Provide a recycling point in the practice for toothbrushes, toothpaste tubes and batteries, printer cartridges and coffee pods.

Don’t just throw things away when they reach the end of their life with you.

Recycle, donate, repair or reuse lightly damaged or worn and outdated office furniture or clinical furniture. Donate outdated computer equipment to a suitable charity.


Whether it’s general, clinical or recycling, everything should be removed by a licensed waste carrier. They will supply waste transfer notes. Record these so you can set and plan targets for waste reduction. 

Conserving natural resources like water should be a part of your plan. This can include everything from low flow taps and short flush cisterns to water butts to collect and reuse rainwater.

How many times a week does the ‘big white van’ pull up outside? Reducing the carbon emissions from your procurement is also worth looking at.

Better coordinate ordering and distribution to reduce the number of deliveries that you need. 

If you send things out, give away oral health packs etc. Take a good look at reviewing your approaches to ordering and packaging. Try to package less. Digital treatment plans are also a good move.

If you have to use packaging, then increase the level of sustainability of your packaging constitution. 

Your printed materials should be on FSC (Forestry Standards Council) or recycled card or paper. Use double sided printing. 

Choose green options of supplies in all areas where possible. There is a growing range of non-clinical supplies that are more environmentally friendly. Many cleaning companies now offer a ‘greener’ cleaning service. 

Review what’s printed and sent out, with the aim of reducing your print production and postage over time. 


The power of your pound can boost your sustainable credentials.

A sustainable procurement checklist can ensure that sustainable supply is maximised. Larger purchases should include sustainability as a part of the weighting in identifying a supplier.

The key is to make sure that every pound that you spend is going to a transparent supply chain.


Your website, social media, newsletter and posters within the business can display a simple, clear, and repeatable green message that patients, as well as staff, can be informed and encouraged by. 

The practice should also have a green champion who ensures adherence to best practices and shares good ideas with other staff.

This person needs to receive suitable training; there are a number of easily accessible options on the market. 


Biodiversity is becoming an increasingly important aspect of daily life. The impact of pesticides on our native insect and bird populations is on the increase.

Having a wildlife area outside your practice, where possible, is therefore an important step forward. This can also include bird feeders, native wildflowers and native shrubs.

If you don’t have a garden area, then a planter is a good option. Or, in inner city environments, roof gardens, or even window boxes can also provide some positive impact.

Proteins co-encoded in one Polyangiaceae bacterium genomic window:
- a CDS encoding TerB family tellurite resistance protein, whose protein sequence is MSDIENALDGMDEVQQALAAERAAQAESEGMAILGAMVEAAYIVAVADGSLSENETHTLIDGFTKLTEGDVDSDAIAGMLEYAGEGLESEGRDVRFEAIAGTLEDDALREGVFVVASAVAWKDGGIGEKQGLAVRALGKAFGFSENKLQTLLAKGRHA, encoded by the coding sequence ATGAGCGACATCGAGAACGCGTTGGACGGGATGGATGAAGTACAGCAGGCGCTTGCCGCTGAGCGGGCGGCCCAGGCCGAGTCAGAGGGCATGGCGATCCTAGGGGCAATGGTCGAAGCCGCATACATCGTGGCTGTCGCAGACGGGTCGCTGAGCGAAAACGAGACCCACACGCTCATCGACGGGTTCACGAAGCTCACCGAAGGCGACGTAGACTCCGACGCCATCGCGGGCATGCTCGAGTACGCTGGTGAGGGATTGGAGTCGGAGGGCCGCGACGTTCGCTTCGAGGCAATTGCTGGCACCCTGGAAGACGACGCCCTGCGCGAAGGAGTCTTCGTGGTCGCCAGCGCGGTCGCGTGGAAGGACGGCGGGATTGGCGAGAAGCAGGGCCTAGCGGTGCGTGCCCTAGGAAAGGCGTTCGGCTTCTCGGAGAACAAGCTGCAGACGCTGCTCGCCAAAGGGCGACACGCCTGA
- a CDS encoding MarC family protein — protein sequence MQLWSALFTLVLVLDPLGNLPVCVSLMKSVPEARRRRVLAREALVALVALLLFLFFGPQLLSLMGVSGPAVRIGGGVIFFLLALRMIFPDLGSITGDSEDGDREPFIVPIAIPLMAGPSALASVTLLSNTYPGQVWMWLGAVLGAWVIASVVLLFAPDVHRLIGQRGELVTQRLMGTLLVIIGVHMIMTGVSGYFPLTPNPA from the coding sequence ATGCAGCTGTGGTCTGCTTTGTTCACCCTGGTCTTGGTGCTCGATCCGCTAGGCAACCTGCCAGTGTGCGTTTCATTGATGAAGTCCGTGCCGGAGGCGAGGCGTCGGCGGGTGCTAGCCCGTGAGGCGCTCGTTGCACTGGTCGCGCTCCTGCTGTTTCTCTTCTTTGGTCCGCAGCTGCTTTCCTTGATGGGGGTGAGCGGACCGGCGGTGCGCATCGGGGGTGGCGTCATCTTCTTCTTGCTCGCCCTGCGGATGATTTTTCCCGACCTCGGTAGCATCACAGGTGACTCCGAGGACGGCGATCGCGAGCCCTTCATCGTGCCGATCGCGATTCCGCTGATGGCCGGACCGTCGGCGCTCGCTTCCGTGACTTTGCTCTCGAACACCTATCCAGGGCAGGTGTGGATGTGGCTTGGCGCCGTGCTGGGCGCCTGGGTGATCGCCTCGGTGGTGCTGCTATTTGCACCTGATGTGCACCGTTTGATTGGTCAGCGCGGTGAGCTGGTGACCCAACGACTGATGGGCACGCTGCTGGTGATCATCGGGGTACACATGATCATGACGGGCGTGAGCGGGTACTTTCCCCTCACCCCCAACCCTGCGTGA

When it comes to refreshments, make sure that your tea, coffee and sugar are all supplied by a Fairtrade manufacturer.

Offer bioplastic and bamboo oral health products for sale in your practice. Just because it is now possible to recycle plastic toothbrushes and toothpaste tubes does not mean that we should ignore action to reduce the creation of plastic in the first place.

Finally, in surgery, carry out a review at least quarterly of the new sustainability options and solutions that are becoming available.


Finally, ensure that each initiative has a means of measurement.

This doesn’t have to be a rigorous scientific research project. But something that is robust enough to give you confidence that you’re making progress. For example:

  • Power – recording the number of KwH that you use each month and comparing like for like months
  • Gas – again, record your KwH usage month to month. See how your initiatives are making an impact
  • Water – bills tend to be longer range. But you can take your own meter readings and record them to see how your water saving initiatives are working
  • Recycling – if you’re using a commercial waste service, then you will receive waste transfer notes. These will tell you the weight of your various types of recycling. If not, then it’s more difficult. But it is still possible to record what level of rubbish is in your various bins each week
  • Carbon – it’s never been easier to calculate your footprint using calculators like this one from the Carbon Trust. Whichever method you use, keep it consistent. Then you’ll have an accurate way of assessing your progress each year.

Read previous Sustainability in dentistry columns:

Next week we will move on to consider how to put your plan into action, successfully building and maintaining momentum. In the meantime, I have two resources available that will help you if you are ready to get started.

  • ‘The CSR Advantage’ – an ebook which outlines the whole process of planning sustainability and social responsibility
  • Sustainability in 60 minutes – a four-part online video course with support activities and resources to help you plan and implement a successful CSR plan without needing to be an expert.